University of Texas at Austin

Archive for 2010


Monday, September 6, 2010

Tower’s “lost” symbols, found

See the full-sized rendering of the tower's letters at http://www.utexas.edu/features/graphics/2010/tower_alphabets/tower_alphabets3.jpg.

See the full-sized rendering of the tower’s letters at http://www.utexas.edu/features/graphics/2010/tower_alphabets/tower_alphabets3.jpg.

It took a class of University of Texas at Austin students less than a semester to do what Harvard symbology professor Robert Langdon would have done in a rather hectic weekend.

But the students had the advantages of 1. being real and 2. not having to deal with deadly conspirators fighting to protect an ancient society whose secrets, if revealed, could change the world as Langdon has done in several Dan Brown books such
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Friday, September 3, 2010

Getting on the cover of Science

From 27 August 2010 Vol 329, Issue 5995, Pages 985-1112. Reprinted with permission from AAAS.

From 27 August 2010 Vol 329, Issue 5995, Pages 985-1112. Reprinted with permission from AAAS.

It’s not the same as getting your picture on the cover of Rolling Stone magazine, but getting an image you created on the cover of Science is still cool.

Georg Stadler’s computer-generated image of a brand-new way to more accurately show plate tectonics in a computer simulation was featured on the cover of the journal’s Aug. 27 edition.

“We heard about the interest of Science in featuring our
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Friday, August 27, 2010

Supercomputing on the coffee maker power diet

These students will try to build a supercomputer that runs on 26 amps. They are, from left, Bethany Barrientos, Phillip Verheyden, Vladimir Coxall, Loren Micheloni, Alex Heinzmann. Jason Kilman is not pictured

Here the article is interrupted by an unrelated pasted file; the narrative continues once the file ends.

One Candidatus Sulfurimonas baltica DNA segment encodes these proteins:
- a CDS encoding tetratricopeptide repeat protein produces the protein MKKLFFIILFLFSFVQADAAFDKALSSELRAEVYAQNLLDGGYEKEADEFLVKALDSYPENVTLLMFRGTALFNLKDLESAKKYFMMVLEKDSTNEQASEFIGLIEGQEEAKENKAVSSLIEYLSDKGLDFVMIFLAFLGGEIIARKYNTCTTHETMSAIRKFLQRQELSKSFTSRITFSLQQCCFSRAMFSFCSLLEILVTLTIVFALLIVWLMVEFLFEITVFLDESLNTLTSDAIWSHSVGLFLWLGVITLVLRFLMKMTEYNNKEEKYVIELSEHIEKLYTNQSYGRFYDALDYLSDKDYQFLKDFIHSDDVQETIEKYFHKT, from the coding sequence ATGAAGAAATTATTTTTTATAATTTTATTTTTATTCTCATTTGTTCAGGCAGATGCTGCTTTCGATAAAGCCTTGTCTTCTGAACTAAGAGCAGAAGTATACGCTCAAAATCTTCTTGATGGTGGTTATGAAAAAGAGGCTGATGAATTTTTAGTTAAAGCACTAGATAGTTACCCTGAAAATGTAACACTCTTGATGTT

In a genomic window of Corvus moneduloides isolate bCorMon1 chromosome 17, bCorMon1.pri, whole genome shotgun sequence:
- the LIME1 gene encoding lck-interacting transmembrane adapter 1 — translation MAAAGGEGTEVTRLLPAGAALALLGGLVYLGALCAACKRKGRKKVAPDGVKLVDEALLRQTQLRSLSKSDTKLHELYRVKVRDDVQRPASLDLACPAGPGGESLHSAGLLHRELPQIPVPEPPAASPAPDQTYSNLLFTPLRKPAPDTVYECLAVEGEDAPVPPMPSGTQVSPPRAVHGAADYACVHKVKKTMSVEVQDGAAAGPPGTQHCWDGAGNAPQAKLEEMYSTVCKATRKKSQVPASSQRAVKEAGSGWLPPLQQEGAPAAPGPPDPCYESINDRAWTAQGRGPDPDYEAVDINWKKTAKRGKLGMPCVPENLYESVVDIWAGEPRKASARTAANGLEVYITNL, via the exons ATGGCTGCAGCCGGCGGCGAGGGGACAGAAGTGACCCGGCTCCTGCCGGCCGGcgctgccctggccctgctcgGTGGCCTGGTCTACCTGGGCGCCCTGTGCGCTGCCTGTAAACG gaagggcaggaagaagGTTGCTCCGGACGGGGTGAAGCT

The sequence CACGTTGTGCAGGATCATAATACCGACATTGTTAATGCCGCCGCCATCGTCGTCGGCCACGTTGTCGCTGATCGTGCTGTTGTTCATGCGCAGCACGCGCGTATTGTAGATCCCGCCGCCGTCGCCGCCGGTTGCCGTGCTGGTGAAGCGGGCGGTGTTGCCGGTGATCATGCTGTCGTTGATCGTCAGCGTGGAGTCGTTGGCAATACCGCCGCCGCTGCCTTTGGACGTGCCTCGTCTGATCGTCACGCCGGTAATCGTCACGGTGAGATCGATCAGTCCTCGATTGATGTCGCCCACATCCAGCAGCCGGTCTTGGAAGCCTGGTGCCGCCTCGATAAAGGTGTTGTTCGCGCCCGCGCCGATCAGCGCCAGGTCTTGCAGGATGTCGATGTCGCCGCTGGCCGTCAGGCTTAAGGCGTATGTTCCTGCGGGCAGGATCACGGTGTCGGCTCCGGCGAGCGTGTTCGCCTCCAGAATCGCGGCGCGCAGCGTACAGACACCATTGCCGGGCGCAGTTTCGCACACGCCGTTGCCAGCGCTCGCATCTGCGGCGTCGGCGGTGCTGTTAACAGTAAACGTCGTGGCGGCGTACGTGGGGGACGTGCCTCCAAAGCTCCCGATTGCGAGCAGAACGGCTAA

These students will try to build a supercomputer that runs on 26 amps. They are, from left, Bethany Barrientos, Phillip Verheyden, Vladimir Coxall, Loren Micheloni, Alex Heinzmann. Jason Kilman is not pictured

You’re going to blow a fuse if you get too many kitchen appliances going at the same time.

So you really don’t want to plug in a power hungry supercomputer between the toaster oven and the coffee maker. Your entire zip code – or more – could go dark.

But it
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Thursday, August 26, 2010

Understanding race and sports

Ben Carrington

Ben Carrington

In his new book, Ben Carrington, an associate sociology professor at The University of Texas at Austin, investigates how sports shapes racial discourse. He talked to Jessica Sinn, in the College of Liberal Arts, about the book, “Race, Sport and Politics” on the Shelf Life blog.

Carrington, who played a bit of football (soccer, that is) in his native England, says sports is more than fun and games. He challenges sociologists to take sports seriously and take a closer look at the subject.
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Tuesday, August 24, 2010

Thunder Bay update: More than a three hour tour

The research boat pulls away from its port, Alpena, Mich. Image courtesy of Thunder Bay 2010 Expedition, NOAA-OER

The research boat pulls away from its port, Alpena, Mich. Image courtesy of Thunder Bay 2010 Expedition, NOAA-OER

In the latest update from the joint project of the Applied Research Laboratories and the National Oceanic and Atmospheric Administration (NOAA), we get a sense of what it’s like for the researchers out on the boat.

ARL and NOAA researchers are running a sonar device along the bottom of Thunder Bay (a part of Lake Huron) in search of shipwrecks.

Here’s an excerpt from